Killer left his own DNA at murder scene to fool the cops!
California Man Sentenced to 30 Years in Prison for a Maryland Murder Solved by DNA
DNA Sample Taken by California Police in 2013 Matched 2009 Maryland Murder Scene
BALTIMORE, MD—U.S. District Judge William M. Nickerson sentenced Dellando Recardo Campbell, age 32, of Lemoore, California, today to 30 years in prison followed by five years of supervised release for interstate domestic violence resulting in the death of a spouse, in connection of the death of Serika Dunkley Holness.
The sentence was announced by United States Attorney for the District of Maryland Rod J. Rosenstein; Colonel Marcus L. Brown, Superintendent of the Maryland State Police; and Special Agent in Charge Stephen E. Vogt of the Federal Bureau of Investigation.
“The blood Dellando Campbell left behind at the 2009 crime scene was analyzed and entered into a national DNA database, where it waited four years for a match,” said U.S. Attorney Rod J. Rosenstein. “Thanks to a routine DNA analysis performed in California when Mr. Campbell was arrested on an unrelated charge, Maryland authorities finally learned the identity of the second killer of Serika Dunkley Holness.”
According to his plea agreement, Campbell agreed to help Ryan Dave Holness murder Ryan Holness’ wife, Serika Dunkley Holness, and conceal Ryan Holness’ role in the murder. Campbell had known Holness since 2002, when they served together in the Navy.
In November 2008, Holness represented himself to be his wife when he completed an on-line application for a $500,000 life insurance policy for his wife. Holness designated himself as the sole beneficiary of that policy. The policy would not have been issued had the insurer known that Holness purchased the policy.
Between May and June 4, 2009, Holness contacted Campbell by phone and text at least 34 times and arranged for Campbell to travel to New York City to assist in the murder of Serika Holness. On June 4, 2009, Holness told Campbell that he was going to kill the victim and that he needed Campbell’s help to make the murder appear to have been committed during a carjacking on the drive to Maryland.
Campbell admitted that on the evening of June 4, 2009, Holness drove Campbell and the victim from New York to Maryland. At around 1:30 a.m. on June 5, 2009, Holness, Campbell and the victim arrived at a rural area along MD Route 290, just south of MD Route 291, in Crumpton, Kent County, MD. Holness parked the Honda on a farm access road. Serika Holness was murdered in a field beside Route 290 where she was repeatedly stabbed, resulting in her death.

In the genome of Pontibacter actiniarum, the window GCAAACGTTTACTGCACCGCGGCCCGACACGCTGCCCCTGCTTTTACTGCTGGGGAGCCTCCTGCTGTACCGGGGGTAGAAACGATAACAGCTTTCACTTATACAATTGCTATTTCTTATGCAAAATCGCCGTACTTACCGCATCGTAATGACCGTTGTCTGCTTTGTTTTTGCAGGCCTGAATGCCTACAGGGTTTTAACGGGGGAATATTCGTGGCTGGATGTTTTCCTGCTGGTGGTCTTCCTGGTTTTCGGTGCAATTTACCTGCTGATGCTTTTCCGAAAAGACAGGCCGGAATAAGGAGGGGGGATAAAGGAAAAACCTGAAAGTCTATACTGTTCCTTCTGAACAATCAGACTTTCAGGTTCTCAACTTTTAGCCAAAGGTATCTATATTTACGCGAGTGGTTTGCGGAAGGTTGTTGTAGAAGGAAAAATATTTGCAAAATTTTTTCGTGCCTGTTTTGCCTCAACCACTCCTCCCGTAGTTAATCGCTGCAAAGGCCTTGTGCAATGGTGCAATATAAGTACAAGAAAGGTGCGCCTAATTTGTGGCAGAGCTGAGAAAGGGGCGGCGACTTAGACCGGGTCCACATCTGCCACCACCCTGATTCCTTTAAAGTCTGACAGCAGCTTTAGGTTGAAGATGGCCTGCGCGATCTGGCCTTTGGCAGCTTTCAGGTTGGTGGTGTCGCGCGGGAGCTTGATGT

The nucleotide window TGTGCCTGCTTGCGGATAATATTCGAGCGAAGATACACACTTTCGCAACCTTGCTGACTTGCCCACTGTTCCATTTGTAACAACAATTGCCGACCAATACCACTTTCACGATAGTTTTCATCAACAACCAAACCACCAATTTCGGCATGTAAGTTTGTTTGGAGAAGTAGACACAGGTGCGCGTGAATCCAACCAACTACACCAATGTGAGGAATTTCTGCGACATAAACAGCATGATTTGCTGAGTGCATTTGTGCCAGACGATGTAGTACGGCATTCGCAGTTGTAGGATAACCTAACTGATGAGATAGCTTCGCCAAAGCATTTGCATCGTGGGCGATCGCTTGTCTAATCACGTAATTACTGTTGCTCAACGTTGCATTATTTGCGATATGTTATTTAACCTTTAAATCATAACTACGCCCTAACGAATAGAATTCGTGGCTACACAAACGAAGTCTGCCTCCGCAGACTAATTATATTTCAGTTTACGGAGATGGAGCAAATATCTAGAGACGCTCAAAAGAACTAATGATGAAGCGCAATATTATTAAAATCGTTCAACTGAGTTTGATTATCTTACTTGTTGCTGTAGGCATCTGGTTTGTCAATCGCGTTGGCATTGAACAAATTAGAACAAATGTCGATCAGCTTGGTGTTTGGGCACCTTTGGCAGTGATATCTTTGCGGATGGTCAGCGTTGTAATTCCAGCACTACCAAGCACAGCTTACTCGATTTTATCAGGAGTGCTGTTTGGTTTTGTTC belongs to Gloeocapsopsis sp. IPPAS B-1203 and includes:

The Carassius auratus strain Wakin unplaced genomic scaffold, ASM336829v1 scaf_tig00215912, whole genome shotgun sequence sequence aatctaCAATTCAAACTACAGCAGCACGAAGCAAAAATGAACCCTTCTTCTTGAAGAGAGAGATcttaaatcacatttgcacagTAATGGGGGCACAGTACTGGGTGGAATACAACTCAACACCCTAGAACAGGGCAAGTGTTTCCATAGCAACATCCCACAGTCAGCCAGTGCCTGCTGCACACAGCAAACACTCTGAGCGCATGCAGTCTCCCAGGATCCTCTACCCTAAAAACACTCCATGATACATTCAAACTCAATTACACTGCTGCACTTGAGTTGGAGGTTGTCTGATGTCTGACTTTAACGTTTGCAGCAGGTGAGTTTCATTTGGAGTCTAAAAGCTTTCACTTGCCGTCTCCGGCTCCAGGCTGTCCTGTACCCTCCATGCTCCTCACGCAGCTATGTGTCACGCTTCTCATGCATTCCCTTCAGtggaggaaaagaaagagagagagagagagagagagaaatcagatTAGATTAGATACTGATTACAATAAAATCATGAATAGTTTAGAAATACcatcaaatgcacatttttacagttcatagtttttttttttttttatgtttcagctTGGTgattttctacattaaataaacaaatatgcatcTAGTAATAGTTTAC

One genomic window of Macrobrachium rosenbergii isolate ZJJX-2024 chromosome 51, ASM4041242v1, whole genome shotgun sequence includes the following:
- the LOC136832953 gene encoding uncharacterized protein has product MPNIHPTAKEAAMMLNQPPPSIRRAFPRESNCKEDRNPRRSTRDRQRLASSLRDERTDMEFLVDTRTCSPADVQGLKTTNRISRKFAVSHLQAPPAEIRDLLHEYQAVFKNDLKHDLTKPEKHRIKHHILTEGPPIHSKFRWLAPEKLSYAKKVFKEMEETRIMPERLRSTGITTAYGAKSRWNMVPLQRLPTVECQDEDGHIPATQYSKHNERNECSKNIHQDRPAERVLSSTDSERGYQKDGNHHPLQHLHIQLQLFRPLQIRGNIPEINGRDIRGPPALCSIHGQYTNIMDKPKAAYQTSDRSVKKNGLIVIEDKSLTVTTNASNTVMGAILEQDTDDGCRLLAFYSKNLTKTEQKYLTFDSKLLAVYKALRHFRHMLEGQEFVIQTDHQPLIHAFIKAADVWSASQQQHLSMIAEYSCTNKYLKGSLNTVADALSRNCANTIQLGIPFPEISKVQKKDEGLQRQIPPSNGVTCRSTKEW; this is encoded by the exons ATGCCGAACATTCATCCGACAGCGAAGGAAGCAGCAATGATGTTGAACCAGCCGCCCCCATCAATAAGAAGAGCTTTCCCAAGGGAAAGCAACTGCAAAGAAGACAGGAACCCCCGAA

Campbell purposely left his own blood at the murder scene in order to provide support for Holness’s plan to tell the police that an unknown carjacker had attacked Holness and murdered the victim. Campbell admitted that he helped Holness stage the crime scene by depositing droplets of blood at various locations inside the passenger compartment of the Honda and on several of the victim’s personal items that were placed at the crime scene to be discovered by the police. Items at the murder scene from which Campbell’s DNA was later recovered included the victim’s purse, one of her sandals and a paperback book. Campbell then drove the Honda, guided by a GPS system, to a location between 6th and 7th Streets NW, Washington, D.C., where it was located and seized by homicide investigators later on June 5, 2009. Meanwhile, Holness told the police a bizarre, false story about the supposed carjacking.
On June 5, 2009 Holness was arrested and charged with premeditated murder. While being held in pretrial detention in Kent County, Holness asked another prisoner to draft a purported third party “confession” to the carjacking and murder. Holness told the cellmate to mail the detailed confession to the police from Washington, D.C. upon the cellmate’s release, which was imminent. Instead, the cellmate informed the state police of Holness’ efforts. Several pages of confessions, including pages written by Holness, were removed from Holenss’ cell by the state police.
After a two week trial, Ryan Holness, age 33, formerly of Lexington Park, Maryland, was convicted of domestic violence resulting in the death of a spouse and sentenced on June 9, 2011, to life in prison.
The DNA profile of the unidentified male found in Holness’ car and on items at the crime scene was entered into the national DNA data base, where it was regularly compared with DNA profiles recovered since its entry. On October 22, 2013, a sample of Campbell’s DNA was routinely obtained by police in Lemoore, California. In January 2014, the California Department of Justice notified the Maryland State Police that Campbell’s DNA profile matched the DNA profile for the unidentified male in the Holness case. Campbell was arrested by the Maryland State Police and FBI in Lemoore, California on February 7, 2014.
United States Attorney Rod J. Rosenstein praised the Maryland State Police and FBI for their work in the investigation and thanked the Kings County, California, District Attorney’s Office, the California Department of Justice and the Lemoore, California, Police Department for their assistance. Mr. Rosenstein thanked Assistant United States Attorneys John F. Purcell, and Kenneth S. Clark, who prosecuted the case.